Welfare eonomics final

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Welfare eonomics final

  1. 1. 1WELFAREECONOMICSSubject: Managerial EconomicsMMS Batch 1
  2. 2. 2What is it?• Branch of economics concerning “Social Welfare”• Concepts • Demand curve • Supply curve • Consumer and producer surplus
  3. 3. 3 Measuring the gain from trade for consumers• Demand curve = marginal value curve• Total value for consumers toP purchase q units at price pd is S the area underneath the demand curve• Total expenditure for consumers to purchase q pd p units at price pd equals pd *q.• Consumer’s surplus (CS) DCS = Total Value –Expenditure the area between the q Q demand curve and the price line
  4. 4. 4Measuring the gain from tradefor producers• Supply curve is the marginal cost curve• The total variable cost for P the supplier to produce q S units of output at price ps is the area underneath of the supply curve ps• The total revenue for the producer to produce q units of output at price ps equals ps*q D• Producer’s surplus (PS) q Q PS=Total revenue - VC
  5. 5. 5Dead Weight Loss• A gain that could have been created but weren’t.• A reduction in social gain because of policy intervention.• The tax policy is not efficient in the sense that social gain can be increased by dropping the tax.
  6. 6. 6Price Control• What is price control• Price ceiling and price floor• Binding and non-binding price floor/ceiling• Examples • Price floor- Agricultural products • Price ceiling- Life-saving drugs
  7. 7. 7The Invisible Hand• Competitive equilibrium without government intervention is often to be the most efficient.• The invisible hand theorem essentially says that “in competitive markets, people who selfishly pursue their own interests end up achieving an outcome that is socially desirable.”
  8. 8. 8Externalities• What are externalities?• Types- • Positive Externality • Negative Externality• Government can affect the outcome of an activity by its policies. Example: Exhaust from automobiles, restored historic buildings• Negative externality (eg: Aluminium market) and positive externality (eg: Education) w.r.t to the demand supply curve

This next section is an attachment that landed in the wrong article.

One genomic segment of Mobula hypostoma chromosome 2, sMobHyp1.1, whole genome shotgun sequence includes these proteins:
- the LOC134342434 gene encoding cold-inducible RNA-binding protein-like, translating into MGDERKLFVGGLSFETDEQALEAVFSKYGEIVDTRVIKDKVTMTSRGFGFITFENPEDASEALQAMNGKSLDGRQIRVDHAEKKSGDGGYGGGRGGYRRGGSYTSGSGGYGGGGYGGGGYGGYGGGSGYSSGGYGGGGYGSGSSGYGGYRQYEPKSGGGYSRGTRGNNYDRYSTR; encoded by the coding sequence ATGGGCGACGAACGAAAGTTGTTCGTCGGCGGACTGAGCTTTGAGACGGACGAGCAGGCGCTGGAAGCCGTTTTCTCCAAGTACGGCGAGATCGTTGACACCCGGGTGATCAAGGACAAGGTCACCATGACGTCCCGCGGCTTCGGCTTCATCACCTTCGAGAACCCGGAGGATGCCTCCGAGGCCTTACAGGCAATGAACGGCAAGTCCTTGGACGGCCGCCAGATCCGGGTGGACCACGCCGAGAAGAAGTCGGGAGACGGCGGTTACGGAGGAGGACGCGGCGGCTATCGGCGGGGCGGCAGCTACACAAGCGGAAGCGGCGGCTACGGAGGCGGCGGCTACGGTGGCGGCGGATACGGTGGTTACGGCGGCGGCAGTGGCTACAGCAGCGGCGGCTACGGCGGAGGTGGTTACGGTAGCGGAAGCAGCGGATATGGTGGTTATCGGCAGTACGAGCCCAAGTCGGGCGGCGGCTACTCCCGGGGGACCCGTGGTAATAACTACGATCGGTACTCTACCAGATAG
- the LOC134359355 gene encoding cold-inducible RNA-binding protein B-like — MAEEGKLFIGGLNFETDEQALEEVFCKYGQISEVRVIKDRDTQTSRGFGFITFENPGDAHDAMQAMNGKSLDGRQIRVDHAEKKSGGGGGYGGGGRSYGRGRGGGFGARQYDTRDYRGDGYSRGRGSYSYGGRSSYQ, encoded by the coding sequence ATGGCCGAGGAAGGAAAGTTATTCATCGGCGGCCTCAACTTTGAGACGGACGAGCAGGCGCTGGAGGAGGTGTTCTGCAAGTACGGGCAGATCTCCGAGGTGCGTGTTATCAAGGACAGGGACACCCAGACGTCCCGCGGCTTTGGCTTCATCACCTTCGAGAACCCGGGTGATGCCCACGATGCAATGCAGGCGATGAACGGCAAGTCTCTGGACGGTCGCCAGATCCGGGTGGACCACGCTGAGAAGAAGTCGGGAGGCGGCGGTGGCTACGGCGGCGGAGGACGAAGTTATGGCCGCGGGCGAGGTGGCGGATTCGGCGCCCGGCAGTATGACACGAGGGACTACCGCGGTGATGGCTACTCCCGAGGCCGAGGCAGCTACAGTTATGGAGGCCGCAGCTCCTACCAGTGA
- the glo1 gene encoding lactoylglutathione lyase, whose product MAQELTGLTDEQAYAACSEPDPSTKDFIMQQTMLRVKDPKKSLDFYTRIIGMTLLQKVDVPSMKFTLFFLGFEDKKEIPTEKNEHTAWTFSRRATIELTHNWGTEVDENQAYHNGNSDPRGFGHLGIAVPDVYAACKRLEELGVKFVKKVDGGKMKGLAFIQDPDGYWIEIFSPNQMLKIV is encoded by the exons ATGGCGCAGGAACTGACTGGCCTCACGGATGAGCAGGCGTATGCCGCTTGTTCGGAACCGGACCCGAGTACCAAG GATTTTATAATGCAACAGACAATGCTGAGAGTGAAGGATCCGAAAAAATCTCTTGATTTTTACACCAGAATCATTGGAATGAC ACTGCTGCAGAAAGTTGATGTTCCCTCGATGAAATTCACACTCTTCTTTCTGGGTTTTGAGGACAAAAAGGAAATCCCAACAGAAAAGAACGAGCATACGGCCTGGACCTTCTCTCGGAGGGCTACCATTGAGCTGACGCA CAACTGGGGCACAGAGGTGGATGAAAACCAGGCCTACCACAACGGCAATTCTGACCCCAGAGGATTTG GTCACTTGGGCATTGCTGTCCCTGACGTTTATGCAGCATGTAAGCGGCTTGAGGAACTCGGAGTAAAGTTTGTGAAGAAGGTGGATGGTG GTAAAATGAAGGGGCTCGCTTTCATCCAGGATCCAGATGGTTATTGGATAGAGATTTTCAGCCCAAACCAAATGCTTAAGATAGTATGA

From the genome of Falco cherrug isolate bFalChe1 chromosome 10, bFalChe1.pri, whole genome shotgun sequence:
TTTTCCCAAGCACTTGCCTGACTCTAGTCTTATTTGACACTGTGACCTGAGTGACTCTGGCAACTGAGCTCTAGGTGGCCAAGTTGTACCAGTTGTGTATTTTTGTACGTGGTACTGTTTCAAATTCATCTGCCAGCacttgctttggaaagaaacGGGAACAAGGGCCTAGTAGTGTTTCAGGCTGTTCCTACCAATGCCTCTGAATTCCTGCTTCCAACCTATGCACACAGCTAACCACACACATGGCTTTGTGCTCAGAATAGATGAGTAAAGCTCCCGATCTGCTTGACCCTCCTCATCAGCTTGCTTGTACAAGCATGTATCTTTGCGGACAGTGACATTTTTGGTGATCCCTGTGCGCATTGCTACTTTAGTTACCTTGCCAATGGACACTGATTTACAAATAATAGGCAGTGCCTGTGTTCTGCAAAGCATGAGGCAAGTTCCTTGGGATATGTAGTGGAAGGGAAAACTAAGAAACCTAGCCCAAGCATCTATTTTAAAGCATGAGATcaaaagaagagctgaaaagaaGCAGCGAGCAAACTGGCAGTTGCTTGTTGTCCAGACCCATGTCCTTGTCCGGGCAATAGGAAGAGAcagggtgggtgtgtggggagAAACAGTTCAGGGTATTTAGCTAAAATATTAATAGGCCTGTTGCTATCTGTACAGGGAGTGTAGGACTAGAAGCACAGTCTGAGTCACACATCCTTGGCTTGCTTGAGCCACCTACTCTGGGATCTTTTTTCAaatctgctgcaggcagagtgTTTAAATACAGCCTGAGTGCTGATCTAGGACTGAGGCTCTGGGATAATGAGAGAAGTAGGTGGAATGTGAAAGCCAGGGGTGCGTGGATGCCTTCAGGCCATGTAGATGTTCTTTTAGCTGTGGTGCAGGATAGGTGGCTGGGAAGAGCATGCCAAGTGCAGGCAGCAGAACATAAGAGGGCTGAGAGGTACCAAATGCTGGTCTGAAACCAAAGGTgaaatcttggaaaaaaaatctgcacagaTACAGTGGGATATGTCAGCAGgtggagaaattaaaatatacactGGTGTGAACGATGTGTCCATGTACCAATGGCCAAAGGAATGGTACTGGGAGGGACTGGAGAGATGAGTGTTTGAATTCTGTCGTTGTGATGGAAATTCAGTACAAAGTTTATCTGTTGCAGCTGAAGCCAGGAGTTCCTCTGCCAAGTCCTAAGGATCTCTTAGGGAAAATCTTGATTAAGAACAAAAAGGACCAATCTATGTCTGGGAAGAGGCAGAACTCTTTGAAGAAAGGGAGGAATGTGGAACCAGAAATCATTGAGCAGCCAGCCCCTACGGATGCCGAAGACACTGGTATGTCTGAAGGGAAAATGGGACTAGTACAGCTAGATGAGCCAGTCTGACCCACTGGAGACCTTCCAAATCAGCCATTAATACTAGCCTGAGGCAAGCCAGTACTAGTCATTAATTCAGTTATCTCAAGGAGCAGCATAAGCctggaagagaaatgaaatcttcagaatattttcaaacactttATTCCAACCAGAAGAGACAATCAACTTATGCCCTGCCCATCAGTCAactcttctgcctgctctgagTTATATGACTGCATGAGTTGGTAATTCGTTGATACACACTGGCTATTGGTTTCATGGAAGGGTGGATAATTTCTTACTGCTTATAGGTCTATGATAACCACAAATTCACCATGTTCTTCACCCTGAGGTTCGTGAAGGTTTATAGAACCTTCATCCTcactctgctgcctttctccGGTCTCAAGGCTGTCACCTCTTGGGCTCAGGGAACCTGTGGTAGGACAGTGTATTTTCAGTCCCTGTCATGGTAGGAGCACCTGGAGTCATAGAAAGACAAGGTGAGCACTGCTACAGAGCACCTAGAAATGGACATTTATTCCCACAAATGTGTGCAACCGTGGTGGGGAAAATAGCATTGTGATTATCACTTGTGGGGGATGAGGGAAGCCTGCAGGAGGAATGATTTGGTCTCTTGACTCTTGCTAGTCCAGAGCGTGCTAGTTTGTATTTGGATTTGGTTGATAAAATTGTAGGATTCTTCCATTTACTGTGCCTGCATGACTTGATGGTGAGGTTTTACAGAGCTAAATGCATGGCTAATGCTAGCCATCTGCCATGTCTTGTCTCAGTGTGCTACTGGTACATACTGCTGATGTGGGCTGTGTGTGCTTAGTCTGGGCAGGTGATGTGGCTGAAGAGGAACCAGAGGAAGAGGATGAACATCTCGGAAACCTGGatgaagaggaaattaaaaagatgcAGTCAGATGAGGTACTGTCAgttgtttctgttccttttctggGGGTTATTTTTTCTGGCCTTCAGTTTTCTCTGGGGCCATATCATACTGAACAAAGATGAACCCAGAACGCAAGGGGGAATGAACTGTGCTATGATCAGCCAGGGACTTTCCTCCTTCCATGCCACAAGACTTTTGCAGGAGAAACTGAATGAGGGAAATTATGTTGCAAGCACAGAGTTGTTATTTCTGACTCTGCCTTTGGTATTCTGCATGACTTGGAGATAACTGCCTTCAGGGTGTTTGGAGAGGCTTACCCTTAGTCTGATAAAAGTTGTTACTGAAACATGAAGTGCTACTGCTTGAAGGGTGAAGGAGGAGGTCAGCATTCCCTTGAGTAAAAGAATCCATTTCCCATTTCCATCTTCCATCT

9. 9. 9Arthur Cecil Pigou (1877-1959)• Marshall’s successor, master of neoclassical economics.• Chair of political economy at Cambridge from 1908 to 1943.• Takes a softer view toward a larger role government• 1920, The Economics of Welfare • Method • Makes case for income distribution • Theory of externalities
  10. 10. 10Pigou Tax• Tax applied to market activities that generate negative externalities• Example- Tax on tobacco, alcohol, etc.• CSR (Voluntary)
  11. 11. 11The Invisible Hand• Competitive equilibrium without government intervention is often to be the most efficient.• The invisible hand theorem essentially says that “in competitive markets, people who selfishly pursue their own interests end up achieving an outcome that is socially desirable.”
  12. 12. 12The Compensation Principle• Decision rule used to select between alternate feasible ‘social states’• “If there are net gains to any economic change sufficient to compensate any losers, then it should go ahead, regardless of whether or not the compensation is actually paid”• Welfare economics relates to cost-benefit analysis• Application to real life problems like free trade
  13. 13. 13Case Study 1:The Compensation Principle• All clothing manufacturers shut shops in Italy• All items physically produced in Asia (ex. Roma, an Italian design house opening a manufacturing facility in India- 1,000 new jobs in India and 200 in Italy)• Italy is now a booming design industry and a regional hub of fashion design using IT- job creation• Both parties are better off in economic terms
  14. 14. 14Case Study 2: Gasoline Tax• Gasoline heavily taxed• Reasons- • Traffic congestion • Accidents • Pollution• Consequences- • Conservation of fuel • Reduction in carbon footprint
  15. 15. Amartya Sen’s Contribution• Outstanding economic theorist• Nobel memorial prize (1998)• Utilitarian approach • Act consequantialism • Welfarism • Sum-ranking
  16. 16. 16THANK YOU !

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